Putin’s decision in June to pull out of a grain deal that allowed the safe passage of ships carrying Ukrainian grain from the Black Sea to world markets hurt Russia’s image in Africa, Siegle said.
“It was just a very vivid demonstration of Putin’s blatant disregard for the real priorities in Africa -- a sobering realization that to Russia, Africa is just a pawn in its broader geostrategic interests,” he said.
Russia blocked Ukrainian grain exports following its full-scale invasion in 2022, driving up global prices and adversely affecting African countries that depend on those imports.
Experts say Russia’s growing interest in Africa is driven by a desire to expand its global influence amid a breakdown in relations with the West due to its invasion of Ukraine, and to secure military bases to project power.
Moscow is also seeking to expand arms sales, build and run nuclear power plants, and acquire the rights to natural resources throughout the continent. Russia is Africa’s largest supplier of arms, accounting for about 40 percent of annual sales to the continent, which gives it some political leverage.
Russian arms are cheap, and Moscow does not tie weapons sales to a nation’s human rights record, opening doors to more countries.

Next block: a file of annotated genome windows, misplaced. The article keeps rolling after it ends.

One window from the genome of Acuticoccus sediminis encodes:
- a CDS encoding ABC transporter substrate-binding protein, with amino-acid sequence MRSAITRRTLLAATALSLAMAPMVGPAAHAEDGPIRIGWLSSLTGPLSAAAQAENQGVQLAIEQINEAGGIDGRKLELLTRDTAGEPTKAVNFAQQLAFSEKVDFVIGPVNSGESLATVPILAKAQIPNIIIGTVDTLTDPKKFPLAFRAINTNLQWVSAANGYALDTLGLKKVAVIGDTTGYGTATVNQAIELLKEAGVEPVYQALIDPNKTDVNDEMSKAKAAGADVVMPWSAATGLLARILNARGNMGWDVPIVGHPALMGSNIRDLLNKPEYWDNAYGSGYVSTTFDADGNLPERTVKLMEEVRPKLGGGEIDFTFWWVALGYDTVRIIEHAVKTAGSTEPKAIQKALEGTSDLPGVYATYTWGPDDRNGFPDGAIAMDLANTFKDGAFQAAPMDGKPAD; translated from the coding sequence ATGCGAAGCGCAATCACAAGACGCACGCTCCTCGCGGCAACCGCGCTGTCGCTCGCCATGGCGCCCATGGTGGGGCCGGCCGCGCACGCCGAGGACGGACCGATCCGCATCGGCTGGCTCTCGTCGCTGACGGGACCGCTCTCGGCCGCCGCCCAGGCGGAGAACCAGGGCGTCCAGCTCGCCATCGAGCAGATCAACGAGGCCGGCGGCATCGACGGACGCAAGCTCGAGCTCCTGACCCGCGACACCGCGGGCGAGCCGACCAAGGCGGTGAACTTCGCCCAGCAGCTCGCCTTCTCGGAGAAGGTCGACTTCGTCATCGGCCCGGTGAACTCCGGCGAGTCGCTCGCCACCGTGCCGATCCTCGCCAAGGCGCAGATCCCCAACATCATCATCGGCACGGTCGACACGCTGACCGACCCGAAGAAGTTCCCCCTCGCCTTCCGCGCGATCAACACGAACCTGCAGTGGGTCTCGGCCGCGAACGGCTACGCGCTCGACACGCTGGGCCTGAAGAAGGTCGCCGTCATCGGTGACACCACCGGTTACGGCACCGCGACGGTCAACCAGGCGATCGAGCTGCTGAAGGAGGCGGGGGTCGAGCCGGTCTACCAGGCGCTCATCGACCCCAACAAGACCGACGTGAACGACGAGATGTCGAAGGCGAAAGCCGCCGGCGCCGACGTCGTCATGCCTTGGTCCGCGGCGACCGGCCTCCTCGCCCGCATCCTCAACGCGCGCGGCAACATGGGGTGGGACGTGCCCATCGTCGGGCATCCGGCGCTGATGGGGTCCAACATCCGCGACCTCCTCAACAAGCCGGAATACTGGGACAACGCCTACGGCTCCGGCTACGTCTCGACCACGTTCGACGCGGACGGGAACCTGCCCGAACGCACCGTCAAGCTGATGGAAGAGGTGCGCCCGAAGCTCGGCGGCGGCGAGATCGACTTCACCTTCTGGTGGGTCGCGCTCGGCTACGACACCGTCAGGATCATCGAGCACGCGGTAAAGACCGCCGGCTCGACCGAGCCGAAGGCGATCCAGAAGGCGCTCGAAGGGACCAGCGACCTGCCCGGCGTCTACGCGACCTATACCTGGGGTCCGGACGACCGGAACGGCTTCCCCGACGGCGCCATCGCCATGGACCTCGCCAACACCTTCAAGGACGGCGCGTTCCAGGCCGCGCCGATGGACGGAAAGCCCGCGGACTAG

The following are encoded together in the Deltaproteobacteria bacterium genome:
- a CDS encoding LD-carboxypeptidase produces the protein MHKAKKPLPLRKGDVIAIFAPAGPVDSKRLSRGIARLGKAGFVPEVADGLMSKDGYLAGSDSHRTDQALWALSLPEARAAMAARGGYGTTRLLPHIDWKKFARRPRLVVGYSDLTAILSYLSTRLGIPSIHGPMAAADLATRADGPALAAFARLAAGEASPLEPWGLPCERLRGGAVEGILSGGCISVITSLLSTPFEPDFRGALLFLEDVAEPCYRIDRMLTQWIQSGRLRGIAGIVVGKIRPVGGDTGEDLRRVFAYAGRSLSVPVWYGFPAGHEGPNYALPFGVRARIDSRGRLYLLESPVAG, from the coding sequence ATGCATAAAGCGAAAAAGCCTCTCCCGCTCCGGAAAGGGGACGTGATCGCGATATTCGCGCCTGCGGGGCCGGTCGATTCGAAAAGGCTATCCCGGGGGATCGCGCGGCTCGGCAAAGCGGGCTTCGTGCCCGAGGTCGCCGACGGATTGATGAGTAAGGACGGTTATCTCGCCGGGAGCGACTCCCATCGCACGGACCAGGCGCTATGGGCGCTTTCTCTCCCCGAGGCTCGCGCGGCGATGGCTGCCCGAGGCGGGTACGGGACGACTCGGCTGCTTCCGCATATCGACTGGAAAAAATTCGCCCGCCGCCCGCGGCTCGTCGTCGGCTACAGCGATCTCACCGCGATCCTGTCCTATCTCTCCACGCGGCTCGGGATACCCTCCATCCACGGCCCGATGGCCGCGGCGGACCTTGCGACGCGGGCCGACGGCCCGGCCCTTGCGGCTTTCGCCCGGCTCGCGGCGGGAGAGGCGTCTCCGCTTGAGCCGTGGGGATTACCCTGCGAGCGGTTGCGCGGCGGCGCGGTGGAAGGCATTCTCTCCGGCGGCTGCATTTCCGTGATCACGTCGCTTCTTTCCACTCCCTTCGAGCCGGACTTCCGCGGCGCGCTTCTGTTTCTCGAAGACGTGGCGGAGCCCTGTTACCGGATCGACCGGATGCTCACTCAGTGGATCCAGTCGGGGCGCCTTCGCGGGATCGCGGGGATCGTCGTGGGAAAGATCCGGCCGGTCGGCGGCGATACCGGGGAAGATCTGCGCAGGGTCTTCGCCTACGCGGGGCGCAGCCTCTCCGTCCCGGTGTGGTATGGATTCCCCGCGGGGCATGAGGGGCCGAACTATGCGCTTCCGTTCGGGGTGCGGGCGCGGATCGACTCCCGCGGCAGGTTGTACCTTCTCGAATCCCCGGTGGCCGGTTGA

Wagner’s presence has focused international attention on Moscow’s growing role in Africa. But Amaka Anku, who oversees the continent at the risk consultancy firm Eurasia Group, said that Russia’s real influence is limited.
Wagner is deployed in a few impoverished countries ruled by juntas or authoritarian leaders that lack legitimacy and domestic support, she said, adding that aside from arms and grain sales, Russia does little trade with Africa and does not provide much investment or aid.
“Russia has very little to offer” African nations, Anku said.
But Russia does share a deep grievance with a number of African nations about what they see or portray as an unfair, Western-led world order. Both Russia and the African Union advocate for a “multipolar” world in which the United States would be less powerful than it is.
The United States' use of sanctions to punish countries for rights abuses and aggression, including cutting them off from the U.S. dollar, has alarmed many states in the Global South.